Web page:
Boris Johnson has said the UK must reserve the right to override the Brexit deal to protect the country’s “economic and political integrity”.
The PM said legislation was needed to resolve “tensions” in the EU-UK deal.
He said it would ensure the UK could not be “broken up” by a foreign power and the EU was acting in an “extreme way”, by threatening food exports.
Labour said the PM had caused the “mess” by reneging on a deal he had previously called a “triumph”.
The Internal Market Bill is expected to pass its first parliamentary test shortly, when MPs vote on it at about 22.00 BST, despite the reservations of many MPs that it gives the UK the power to break international law.
A number of Conservative MPs have said they will not support the bill as it stands and some could register their concerns by abstaining.
The UK left the EU on 31 January, having negotiated and signed the withdrawal agreement with the bloc.
A key part of the agreement – which is now an international treaty – was the Northern Ireland Protocol, designed to prevent a hard border returning to the island of Ireland.
The Internal Market Bill proposed by the government would override that part of that agreement when it comes to movement of goods between Northern Ireland and Britain and would allow the UK to re-interpret “state aid” rules on subsidies for firms in Northern Ireland, in the event of the two sides not agreeing a future trade deal.
Speaking at the start of the five-hour debate, the PM said the bill should be “welcomed by everyone” who cares about the “sovereignty and integrity of the UK”.
He said the UK had signed up to the “finely balanced” withdrawal agreement, including the Northern Ireland Protocol, in “good faith” and was committed to honouring its obligations, including the introduction of “light touch” checks on trade between Britain and Northern Ireland.
But he said additional “protective powers” were now necessary to guard against the EU’s “proven willingness” to interpret aspects of the agreement in “absurd” ways, “simply to exert leverage” in the trade talks.
“What we cannot tolerate now is a situation where our EU counterparts seriously believe they have the power to break up our country,” he told MPs.
“We cannot have a situation where the very boundaries of our country can be dictated to by a foreign power or international organisation.”
He also suggested the EU was threatening not to allow British firms to export products of animal origin to either the continent or Northern Ireland.
“Absurd and self-defeating as that action would be…the EU still have not taken this revolver off the table,” he told MPs.
However, he sought to reassure MPs that the powers were an “insurance policy” and Parliament would be given a vote before they were ever invoked, insisting “I have absolutely no desire to use these measures”.
But former Labour leader Ed Miliband, standing in for Sir Keir Starmer after the Labour leader was forced to self-isolate at home, said the “very act of passing the law” would constitute a breach of international law.
He told MPs the PM “could not blame anyone else”, having drawn up and signed the Brexit deal himself.
“It is his deal, it is his mess, it is his failure,” he said. “For the first time in his life, it is time to take responsibility and to fess up,” he said. “Either he was not straight with the country in the first place or he did not understand it.”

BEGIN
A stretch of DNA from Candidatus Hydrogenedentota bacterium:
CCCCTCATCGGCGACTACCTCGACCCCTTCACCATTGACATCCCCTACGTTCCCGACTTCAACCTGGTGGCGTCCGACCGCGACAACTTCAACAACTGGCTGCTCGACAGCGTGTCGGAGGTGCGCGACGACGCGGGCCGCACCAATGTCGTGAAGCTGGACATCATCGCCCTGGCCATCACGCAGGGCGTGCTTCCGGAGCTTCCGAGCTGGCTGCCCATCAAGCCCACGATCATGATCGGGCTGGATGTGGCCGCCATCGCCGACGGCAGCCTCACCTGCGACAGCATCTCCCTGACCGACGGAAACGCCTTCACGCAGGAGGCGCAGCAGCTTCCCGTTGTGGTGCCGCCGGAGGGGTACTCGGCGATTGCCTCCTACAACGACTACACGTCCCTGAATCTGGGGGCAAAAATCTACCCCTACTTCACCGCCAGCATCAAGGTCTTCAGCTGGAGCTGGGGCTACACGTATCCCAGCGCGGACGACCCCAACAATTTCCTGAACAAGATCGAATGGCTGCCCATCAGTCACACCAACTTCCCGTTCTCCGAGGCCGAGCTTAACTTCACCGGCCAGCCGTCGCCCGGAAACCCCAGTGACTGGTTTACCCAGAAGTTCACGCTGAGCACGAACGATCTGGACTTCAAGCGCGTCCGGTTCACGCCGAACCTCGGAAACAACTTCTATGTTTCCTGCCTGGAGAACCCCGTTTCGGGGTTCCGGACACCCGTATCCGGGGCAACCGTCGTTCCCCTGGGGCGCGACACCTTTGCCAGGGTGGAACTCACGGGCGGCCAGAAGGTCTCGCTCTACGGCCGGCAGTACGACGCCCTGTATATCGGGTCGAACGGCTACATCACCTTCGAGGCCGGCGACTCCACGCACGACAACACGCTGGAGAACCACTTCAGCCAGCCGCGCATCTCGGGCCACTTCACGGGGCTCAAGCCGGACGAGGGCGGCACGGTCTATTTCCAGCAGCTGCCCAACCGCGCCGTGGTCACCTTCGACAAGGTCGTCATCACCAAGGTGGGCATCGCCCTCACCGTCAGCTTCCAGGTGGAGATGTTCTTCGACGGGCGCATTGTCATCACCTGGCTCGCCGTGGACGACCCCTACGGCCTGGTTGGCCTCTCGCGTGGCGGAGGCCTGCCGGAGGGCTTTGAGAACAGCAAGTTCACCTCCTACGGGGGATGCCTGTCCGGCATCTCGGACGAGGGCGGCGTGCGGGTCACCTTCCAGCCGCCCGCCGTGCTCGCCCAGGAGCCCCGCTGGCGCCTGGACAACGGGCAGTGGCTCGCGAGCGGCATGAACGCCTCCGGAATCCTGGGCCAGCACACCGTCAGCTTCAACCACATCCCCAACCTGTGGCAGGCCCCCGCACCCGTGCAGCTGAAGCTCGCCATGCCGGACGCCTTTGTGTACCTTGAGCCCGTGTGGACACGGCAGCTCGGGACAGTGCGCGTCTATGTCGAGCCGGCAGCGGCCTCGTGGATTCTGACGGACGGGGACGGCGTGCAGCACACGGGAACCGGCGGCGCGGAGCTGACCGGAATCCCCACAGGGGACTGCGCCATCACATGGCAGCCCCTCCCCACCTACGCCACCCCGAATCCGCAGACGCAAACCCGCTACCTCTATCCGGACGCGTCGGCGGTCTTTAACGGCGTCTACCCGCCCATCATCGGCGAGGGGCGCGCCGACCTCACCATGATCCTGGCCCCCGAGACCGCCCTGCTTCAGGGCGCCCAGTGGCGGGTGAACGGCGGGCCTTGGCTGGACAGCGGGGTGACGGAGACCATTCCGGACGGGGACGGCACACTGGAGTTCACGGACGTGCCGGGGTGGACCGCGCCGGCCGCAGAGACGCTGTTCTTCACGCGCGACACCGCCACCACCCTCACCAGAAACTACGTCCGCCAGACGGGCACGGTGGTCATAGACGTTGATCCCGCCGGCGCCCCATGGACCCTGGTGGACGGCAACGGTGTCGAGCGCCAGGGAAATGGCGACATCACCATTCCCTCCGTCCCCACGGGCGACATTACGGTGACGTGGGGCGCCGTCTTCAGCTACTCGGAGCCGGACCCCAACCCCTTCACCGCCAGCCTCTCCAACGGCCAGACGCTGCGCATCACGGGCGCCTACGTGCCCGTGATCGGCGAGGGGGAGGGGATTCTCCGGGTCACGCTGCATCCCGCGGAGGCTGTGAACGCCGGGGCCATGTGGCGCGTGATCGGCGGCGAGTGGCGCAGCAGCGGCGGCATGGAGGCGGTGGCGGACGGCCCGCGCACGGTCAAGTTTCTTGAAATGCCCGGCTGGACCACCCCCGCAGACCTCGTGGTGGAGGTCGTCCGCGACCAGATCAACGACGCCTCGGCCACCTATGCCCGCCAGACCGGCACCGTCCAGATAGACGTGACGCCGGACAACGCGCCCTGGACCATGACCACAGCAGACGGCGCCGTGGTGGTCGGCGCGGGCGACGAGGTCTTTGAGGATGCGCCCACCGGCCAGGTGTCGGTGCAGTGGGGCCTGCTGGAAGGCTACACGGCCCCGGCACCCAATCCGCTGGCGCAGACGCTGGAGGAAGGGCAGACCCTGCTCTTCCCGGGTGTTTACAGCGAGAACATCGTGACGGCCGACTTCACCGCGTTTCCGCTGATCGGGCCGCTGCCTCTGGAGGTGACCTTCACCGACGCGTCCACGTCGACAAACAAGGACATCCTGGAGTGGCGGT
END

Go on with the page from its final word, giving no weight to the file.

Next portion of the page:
He added: “This is not just legislative hooliganism on any issue, it is on the most sensitive issue of all.”
Among Tory MPs to speak out were ex-ministers Andrew Mitchell, Sir Bob Neill and Stephen Hammond, all of whom urged the government to settle differences with the EU through the arbitration process in the Agreement.
Conservative MP Charles Walker said the EU was a “pain in the neck” but urged the government not to “press the nuclear button” before all other options had been exhausted.
“I am not going to be voting for this bill at second reading because if you keep whacking a dog, don’t be surprised when it bites you back,” he said.
And Former Chancellor Sajid Javid has joined the ranks of potential rebels, saying he could not see why it was necessary to “pre-emptively renege” on the withdrawal agreement.
“Breaking international law is never a step that should be taken lightly,” he tweeted.
A senior government source told the BBC “all options are on the table” in terms of possible action against Tory MPs who do not support the bill.
The bill, which sets out how trade between different nations of the UK will operate after the UK leaves the EU single market on 31 December, is likely to face more difficulties in its later stages, especially in the House of Lords.
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The DUP’s Sammy Wilson welcomed the bill, but said his party still had concerns and would be tabling amendments to “ensure Northern Ireland is not left in a state aid straight jacket and our businesses are not weighed down by unnecessary paperwork when trading within the United Kingdom”.
The SNP’s Ian Blackford said the bill was the “greatest threat” to devolved government in Scotland since the establishment of the Scottish Parliament 20 years ago.
“We are discussing the details of a bill which this government casually and brazenly admits breaks international and domestic law, he said.
Five former prime ministers have raised concerns about the bill, including Boris Johnson’s predecessor Theresa May – who is absent from Monday’s debate as she is on a visit to South Korea.
Speaking earlier on Monday, David Cameron said “passing an act of Parliament and then going on to break an international treaty obligation…should be the absolute final resort”.
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